First of all, I’m not going to continue this journal pretending that I know everything. I don’t. I know some things in biblical context, though there is still plenty more that I don’t have a clue about. My memory skills suck when it comes to verses and song lyrics (though I could probably still tell you the names, identities, and allegiances to every single character from the first season of the original Transformers—how sad is that?), so I’m not the grand authority of all things spiritual. Because of this, I tend to seek counsel in these matters when I turn up clueless. Sometimes I find it in Christian “rulebooks.” Lately, I’ve just been asking people that I trust to know the Spirit better than I do. After spending the last few weeks trying to figure out how the Law of Attraction coincides with God’s will, I finally asked a mentor.

Having said that, keep in mind that most everything to follow from this point on are not my own thoughts, but a redevelopment of the conversation that a friend of mine and I had about God, faith, and the direction that ministry is heading.

There’s a reason why I had this problem with the Law of Attraction as an absolute—as the video would describe it to me. It’s because it pigeonholes God’s authority in my life. It puts control into my own hands, and more or less disregards His personal will for my life. Maybe this thing does work, for some people, but does it mean it’s the right thing?

The Secret and the Christian church’s adoption of its principles as a form of faith subscribe to a key issue that controls western thought: it’s all about the marketing.


Never mind that God is sovereign, free to bless people His own way and in His own time—if He chooses to bless us at all. No, according to this new marketing trend, all Christians are automatically promised prosperity (remember Jeremiah 29:11—my favorite verse to be perpetually taken out of context?), and so the positive thinking trick guarantees us the desires of our hearts.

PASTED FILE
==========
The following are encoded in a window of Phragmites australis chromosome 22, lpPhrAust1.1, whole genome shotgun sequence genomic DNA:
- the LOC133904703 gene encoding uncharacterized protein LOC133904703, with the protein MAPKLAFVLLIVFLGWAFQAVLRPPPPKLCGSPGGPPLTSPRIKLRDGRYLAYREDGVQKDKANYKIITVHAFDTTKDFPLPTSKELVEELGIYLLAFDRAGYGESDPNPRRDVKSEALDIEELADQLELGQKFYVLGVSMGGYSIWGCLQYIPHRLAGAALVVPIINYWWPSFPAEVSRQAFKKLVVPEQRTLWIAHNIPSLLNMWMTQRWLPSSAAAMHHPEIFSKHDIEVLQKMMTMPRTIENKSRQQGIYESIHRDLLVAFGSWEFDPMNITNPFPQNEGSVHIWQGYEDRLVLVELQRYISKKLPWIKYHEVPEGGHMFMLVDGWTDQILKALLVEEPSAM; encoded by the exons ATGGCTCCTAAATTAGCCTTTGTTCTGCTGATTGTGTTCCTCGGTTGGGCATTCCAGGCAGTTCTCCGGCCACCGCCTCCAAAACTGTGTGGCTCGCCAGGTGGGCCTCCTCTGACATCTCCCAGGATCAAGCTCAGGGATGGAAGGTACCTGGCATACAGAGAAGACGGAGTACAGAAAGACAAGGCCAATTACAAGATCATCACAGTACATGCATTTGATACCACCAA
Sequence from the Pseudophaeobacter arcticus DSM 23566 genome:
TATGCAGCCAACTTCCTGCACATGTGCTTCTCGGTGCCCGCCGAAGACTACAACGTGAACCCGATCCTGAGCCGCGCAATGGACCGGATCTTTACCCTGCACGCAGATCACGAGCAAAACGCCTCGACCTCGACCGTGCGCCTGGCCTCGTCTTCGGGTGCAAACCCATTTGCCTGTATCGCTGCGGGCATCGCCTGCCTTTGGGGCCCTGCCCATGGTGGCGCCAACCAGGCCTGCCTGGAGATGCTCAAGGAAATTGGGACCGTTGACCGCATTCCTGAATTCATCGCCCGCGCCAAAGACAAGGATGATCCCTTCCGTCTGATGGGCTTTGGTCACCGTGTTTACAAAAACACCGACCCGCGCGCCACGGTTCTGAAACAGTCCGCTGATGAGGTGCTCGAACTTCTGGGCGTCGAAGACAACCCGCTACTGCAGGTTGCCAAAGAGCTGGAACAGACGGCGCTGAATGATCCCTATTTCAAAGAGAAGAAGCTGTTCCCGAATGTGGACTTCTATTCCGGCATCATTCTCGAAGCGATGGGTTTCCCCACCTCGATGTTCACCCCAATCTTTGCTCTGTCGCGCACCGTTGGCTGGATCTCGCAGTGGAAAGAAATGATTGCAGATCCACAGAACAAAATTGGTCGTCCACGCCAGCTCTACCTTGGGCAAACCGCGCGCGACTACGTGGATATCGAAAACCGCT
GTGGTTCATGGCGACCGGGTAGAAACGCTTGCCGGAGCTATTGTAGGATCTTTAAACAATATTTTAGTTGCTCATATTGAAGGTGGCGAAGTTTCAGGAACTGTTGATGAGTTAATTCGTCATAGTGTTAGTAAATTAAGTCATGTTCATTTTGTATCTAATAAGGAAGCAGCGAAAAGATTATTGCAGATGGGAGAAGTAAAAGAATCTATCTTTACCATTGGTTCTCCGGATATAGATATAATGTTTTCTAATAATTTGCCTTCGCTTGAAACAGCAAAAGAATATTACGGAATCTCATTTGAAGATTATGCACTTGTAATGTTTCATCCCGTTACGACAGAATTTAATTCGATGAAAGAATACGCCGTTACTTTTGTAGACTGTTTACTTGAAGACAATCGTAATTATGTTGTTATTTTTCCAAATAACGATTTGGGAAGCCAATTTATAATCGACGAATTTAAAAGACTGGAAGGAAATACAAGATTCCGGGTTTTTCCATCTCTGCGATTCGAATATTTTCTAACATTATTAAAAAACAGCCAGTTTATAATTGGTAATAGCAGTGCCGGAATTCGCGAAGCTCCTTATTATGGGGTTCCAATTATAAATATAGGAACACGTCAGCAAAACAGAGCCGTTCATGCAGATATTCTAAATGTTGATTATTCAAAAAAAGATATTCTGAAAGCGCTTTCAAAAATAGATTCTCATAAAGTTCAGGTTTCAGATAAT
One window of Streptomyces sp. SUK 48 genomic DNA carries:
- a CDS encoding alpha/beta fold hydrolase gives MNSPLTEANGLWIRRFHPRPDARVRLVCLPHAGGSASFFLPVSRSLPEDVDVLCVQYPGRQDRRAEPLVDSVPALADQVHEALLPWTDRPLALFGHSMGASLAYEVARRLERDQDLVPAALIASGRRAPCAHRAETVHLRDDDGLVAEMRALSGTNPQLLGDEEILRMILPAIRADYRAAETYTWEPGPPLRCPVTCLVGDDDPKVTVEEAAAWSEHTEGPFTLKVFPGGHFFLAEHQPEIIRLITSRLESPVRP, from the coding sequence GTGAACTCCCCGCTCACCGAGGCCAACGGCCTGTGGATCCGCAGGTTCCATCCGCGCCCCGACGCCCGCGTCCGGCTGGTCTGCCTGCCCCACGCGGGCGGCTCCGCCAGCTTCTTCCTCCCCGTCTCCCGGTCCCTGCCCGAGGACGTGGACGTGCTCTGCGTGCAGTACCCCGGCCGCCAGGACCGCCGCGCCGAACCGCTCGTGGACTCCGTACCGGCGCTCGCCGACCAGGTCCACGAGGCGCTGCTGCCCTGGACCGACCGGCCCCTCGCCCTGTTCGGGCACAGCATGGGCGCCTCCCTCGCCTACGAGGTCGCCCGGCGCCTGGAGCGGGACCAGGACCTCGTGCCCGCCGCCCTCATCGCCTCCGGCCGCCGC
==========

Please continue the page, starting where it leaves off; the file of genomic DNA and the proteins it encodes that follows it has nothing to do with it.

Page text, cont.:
As long as we don’t think a single ill thought against it.

What?!!! That sounds a bit limiting for God, the author of the world, doesn’t it? Also gives a little too much power to the Devil, the Force, and Jedi Master Yoda, all of who, despite our fears, can’t actually read our minds. Only God has that kind of authority.

God is creative, am I right? Does He not know the desires of our hearts before we even ask? Does He not know of the best path in which to see His will fulfilled in our lives? Of course He does. So why does the Christian church throw heaps and heaps of formulas in His way?

Years ago a friend of mine told me that he would never again read another book about relationships. Why? They seemed to be pretty harmless, certainly informative, and probably the surest bet to finding “the one,” and having the best relationship possible with “the one.” So why stop reading them?

Because they’re formulaic? Because they take the adventure out of life? Because they limit God from establishing things His own way, should He choose to even make it happen? Hmm, the truth kinda takes the thunder out of “How To” books, doesn’t it?

Why are Christians disappointed when a church promises prosperity if they “get their heart right with God” just to wind up in debt, in bad relationships, or being falsely accused of murder? Didn’t God promise the desires of my heart—of prosperity—according to Jeremiah 29:11, the most out of context verse ever? I thought I was supposed to do this and that and then my dreams would come true. If only I had read my Bible more, my dreams would come true. If only I had tithed more, my dreams would come true.

If churches told us that only some of us would prosper, while the rest of us would fight the rest of our lives for the desires of our hearts just to die poor and alone with 28 cats, then would we be interested in going back? Western culture, says “hell no,” so squeaky clean Reverend Mafia Man (apparently they exist—yikes!!!) tells us that prosperity is eminent so that we keep coming back and filling the coffers. Marketing genius. Spiritual suicide.